My friend Angela tried her hand at online dating last fall. She began her quest at eHarmony.com, mostly as a result of their compelling "Dimensions of Compatibility" campaign. She logged on, spent about an hour taking the test, and to her surprise, received a "rejection" message.
No matter how kindly eHarmony worded it, Angela was crushed. She wondered what it was that made her inadequate. Was she too picky? Too needy? Too ambitious? Why wasn't she "good enough?"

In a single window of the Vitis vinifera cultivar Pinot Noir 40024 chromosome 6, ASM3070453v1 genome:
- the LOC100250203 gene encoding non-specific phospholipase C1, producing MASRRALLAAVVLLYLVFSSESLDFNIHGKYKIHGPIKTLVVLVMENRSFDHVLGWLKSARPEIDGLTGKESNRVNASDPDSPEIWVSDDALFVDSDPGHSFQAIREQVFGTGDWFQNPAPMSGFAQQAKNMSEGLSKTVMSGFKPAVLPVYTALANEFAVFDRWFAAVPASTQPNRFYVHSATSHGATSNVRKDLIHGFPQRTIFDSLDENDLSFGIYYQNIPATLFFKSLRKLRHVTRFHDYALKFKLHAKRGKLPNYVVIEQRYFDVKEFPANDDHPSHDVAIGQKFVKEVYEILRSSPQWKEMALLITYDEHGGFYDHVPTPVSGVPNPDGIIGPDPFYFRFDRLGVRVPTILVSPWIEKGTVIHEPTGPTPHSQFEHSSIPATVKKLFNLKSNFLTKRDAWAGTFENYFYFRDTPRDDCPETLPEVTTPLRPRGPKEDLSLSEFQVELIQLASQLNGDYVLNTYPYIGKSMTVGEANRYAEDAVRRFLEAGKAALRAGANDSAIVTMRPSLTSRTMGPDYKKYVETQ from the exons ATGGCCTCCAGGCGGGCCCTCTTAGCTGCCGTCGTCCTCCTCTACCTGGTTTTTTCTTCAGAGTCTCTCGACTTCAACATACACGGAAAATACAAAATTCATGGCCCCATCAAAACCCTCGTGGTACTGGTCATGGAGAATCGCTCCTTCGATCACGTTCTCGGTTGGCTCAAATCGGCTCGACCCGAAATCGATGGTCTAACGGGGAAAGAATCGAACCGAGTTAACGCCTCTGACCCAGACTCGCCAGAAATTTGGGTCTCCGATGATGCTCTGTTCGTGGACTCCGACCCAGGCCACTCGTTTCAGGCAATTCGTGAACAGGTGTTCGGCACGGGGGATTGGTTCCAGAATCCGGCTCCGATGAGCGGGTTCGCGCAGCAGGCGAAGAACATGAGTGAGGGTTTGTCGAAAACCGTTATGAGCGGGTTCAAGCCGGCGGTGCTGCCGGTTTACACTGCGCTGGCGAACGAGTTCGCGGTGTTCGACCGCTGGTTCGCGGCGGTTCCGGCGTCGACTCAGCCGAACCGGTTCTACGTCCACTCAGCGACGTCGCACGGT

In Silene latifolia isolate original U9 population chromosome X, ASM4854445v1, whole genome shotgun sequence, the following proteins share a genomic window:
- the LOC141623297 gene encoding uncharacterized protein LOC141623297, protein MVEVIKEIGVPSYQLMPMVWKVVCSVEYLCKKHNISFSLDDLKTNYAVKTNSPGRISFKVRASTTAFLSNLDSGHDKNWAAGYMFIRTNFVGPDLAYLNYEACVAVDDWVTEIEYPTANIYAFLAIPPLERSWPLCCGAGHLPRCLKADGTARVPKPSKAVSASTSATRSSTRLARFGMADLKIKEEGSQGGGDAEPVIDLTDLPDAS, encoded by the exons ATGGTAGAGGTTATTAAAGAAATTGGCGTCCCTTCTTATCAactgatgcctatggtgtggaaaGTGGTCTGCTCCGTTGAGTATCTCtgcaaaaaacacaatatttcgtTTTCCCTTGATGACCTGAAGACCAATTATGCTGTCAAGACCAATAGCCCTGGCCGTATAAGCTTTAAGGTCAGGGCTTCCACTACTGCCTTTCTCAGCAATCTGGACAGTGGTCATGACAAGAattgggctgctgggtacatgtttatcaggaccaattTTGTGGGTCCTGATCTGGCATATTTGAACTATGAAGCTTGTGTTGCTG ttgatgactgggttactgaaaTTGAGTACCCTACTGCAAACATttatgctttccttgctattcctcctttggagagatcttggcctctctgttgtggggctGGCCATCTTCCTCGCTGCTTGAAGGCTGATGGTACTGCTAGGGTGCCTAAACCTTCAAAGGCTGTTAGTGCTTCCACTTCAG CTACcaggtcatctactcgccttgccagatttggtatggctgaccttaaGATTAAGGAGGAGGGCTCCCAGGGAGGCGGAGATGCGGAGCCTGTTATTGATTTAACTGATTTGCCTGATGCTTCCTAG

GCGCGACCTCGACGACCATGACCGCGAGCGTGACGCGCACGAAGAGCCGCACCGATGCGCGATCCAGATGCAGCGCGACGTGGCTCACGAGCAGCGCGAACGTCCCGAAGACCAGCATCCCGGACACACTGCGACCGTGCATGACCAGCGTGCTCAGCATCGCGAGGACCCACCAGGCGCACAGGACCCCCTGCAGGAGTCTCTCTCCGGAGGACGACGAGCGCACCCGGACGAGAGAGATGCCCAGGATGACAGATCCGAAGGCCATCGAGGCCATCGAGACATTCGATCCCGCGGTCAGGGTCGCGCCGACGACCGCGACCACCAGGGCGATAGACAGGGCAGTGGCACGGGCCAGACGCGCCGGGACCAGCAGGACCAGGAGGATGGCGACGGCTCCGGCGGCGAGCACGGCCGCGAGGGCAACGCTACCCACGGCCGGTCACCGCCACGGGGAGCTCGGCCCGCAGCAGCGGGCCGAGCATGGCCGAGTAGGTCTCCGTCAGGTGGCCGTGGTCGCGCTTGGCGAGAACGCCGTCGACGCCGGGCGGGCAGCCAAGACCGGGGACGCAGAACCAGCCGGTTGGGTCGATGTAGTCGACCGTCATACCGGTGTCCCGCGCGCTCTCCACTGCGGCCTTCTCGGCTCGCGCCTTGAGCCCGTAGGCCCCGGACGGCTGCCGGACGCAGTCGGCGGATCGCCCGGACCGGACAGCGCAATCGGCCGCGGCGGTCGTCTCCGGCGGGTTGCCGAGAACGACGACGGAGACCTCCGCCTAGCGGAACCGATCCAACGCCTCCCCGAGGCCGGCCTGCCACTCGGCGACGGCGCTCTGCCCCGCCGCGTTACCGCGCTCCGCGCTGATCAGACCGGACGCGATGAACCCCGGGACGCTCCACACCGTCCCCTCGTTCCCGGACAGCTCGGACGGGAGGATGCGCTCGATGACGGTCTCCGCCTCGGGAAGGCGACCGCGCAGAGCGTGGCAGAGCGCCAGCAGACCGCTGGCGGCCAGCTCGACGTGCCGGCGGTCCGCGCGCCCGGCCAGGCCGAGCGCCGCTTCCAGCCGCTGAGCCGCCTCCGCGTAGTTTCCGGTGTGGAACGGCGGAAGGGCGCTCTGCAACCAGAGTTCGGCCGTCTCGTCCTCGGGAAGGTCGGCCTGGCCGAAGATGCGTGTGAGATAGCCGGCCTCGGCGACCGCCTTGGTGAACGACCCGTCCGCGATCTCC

While eHarmony.com' s tactic is one way to ensure quality control, it has opened a floodgate for their competition. In a recent press release, Chemistry.com announced their plan to target eHarmony's "rejects" with a campaign that "playfully satirizes the exclusionary nature of eHarmony by depicting men and women who wonder aloud why they have been 'rejected' by this site."
What's at stake here is more than just the "rejects" - it's the new users who may not be willing to invest in an hour-long test if there is the potential for rejection. In this game of love - it's war.